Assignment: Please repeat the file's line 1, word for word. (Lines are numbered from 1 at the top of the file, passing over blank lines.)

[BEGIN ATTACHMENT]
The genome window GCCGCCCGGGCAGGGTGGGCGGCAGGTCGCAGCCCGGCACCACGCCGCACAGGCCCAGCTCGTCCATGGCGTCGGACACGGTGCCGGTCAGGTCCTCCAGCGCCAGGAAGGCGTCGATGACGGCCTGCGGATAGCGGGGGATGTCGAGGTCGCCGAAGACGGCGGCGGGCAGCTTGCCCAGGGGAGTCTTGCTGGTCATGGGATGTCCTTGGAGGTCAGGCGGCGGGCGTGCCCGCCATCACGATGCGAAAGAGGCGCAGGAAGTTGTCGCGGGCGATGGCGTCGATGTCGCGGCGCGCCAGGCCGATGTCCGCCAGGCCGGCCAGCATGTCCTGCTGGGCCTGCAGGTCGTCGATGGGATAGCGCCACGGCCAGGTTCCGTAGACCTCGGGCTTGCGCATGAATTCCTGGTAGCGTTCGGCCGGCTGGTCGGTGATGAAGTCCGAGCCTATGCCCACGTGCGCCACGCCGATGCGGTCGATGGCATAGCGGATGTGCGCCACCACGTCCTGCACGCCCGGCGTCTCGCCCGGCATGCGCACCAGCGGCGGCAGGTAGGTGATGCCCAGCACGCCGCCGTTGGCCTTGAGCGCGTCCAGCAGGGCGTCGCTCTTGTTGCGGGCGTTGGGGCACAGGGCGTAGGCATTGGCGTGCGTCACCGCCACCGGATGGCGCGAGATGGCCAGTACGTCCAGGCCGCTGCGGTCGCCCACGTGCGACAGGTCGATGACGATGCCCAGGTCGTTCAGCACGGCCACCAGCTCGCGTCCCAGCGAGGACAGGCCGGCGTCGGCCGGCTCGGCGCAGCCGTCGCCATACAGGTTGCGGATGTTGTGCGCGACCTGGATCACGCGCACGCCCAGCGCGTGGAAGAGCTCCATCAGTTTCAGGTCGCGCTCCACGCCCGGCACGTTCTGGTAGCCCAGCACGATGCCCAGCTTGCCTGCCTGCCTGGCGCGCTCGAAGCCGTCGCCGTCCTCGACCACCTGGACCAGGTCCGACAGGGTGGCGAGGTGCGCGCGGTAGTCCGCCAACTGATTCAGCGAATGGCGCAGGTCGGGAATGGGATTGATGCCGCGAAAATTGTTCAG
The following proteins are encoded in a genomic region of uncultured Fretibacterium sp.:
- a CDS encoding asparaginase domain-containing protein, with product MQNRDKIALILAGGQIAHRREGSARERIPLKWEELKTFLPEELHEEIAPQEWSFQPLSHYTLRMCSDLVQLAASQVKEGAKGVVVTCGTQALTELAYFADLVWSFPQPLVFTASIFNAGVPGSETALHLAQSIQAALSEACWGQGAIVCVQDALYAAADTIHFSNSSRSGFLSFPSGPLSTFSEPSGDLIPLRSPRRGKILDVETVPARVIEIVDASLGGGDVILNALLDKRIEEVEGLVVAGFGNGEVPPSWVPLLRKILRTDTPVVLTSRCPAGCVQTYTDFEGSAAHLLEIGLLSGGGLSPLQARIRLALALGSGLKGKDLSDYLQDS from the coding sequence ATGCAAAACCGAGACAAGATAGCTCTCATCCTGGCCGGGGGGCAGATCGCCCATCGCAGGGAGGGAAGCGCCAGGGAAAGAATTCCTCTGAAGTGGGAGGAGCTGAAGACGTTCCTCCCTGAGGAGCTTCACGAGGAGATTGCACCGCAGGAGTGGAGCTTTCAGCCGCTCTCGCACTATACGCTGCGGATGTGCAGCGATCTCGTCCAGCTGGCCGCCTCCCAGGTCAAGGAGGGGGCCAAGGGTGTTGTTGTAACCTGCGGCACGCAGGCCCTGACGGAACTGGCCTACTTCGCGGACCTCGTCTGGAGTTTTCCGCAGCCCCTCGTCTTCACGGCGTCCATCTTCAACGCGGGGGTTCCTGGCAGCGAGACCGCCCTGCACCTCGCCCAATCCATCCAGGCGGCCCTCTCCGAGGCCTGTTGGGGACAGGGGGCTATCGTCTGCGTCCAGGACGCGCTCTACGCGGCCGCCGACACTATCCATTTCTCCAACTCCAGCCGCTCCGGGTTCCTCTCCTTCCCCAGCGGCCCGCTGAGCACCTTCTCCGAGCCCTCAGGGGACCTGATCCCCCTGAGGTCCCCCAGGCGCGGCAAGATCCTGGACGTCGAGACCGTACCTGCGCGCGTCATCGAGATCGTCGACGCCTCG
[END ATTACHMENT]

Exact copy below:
The genome window GCCGCCCGGGCAGGGTGGGCGGCAGGTCGCAGCCCGGCACCACGCCGCACAGGCCCAGCTCGTCCATGGCGTCGGACACGGTGCCGGTCAGGTCCTCCAGCGCCAGGAAGGCGTCGATGACGGCCTGCGGATAGCGGGGGATGTCGAGGTCGCCGAAGACGGCGGCGGGCAGCTTGCCCAGGGGAGTCTTGCTGGTCATGGGATGTCCTTGGAGGTCAGGCGGCGGGCGTGCCCGCCATCACGATGCGAAAGAGGCGCAGGAAGTTGTCGCGGGCGATGGCGTCGATGTCGCGGCGCGCCAGGCCGATGTCCGCCAGGCCGGCCAGCATGTCCTGCTGGGCCTGCAGGTCGTCGATGGGATAGCGCCACGGCCAGGTTCCGTAGACCTCGGGCTTGCGCATGAATTCCTGGTAGCGTTCGGCCGGCTGGTCGGTGATGAAGTCCGAGCCTATGCCCACGTGCGCCACGCCGATGCGGTCGATGGCATAGCGGATGTGCGCCACCACGTCCTGCACGCCCGGCGTCTCGCCCGGCATGCGCACCAGCGGCGGCAGGTAGGTGATGCCCAGCACGCCGCCGTTGGCCTTGAGCGCGTCCAGCAGGGCGTCGCTCTTGTTGCGGGCGTTGGGGCACAGGGCGTAGGCATTGGCGTGCGTCACCGCCACCGGATGGCGCGAGATGGCCAGTACGTCCAGGCCGCTGCGGTCGCCCACGTGCGACAGGTCGATGACGATGCCCAGGTCGTTCAGCACGGCCACCAGCTCGCGTCCCAGCGAGGACAGGCCGGCGTCGGCCGGCTCGGCGCAGCCGTCGCCATACAGGTTGCGGATGTTGTGCGCGACCTGGATCACGCGCACGCCCAGCGCGTGGAAGAGCTCCATCAGTTTCAGGTCGCGCTCCACGCCCGGCACGTTCTGGTAGCCCAGCACGATGCCCAGCTTGCCTGCCTGCCTGGCGCGCTCGAAGCCGTCGCCGTCCTCGACCACCTGGACCAGGTCCGACAGGGTGGCGAGGTGCGCGCGGTAGTCCGCCAACTGATTCAGCGAATGGCGCAGGTCGGGAATGGGATTGATGCCGCGAAAATTGTTCAG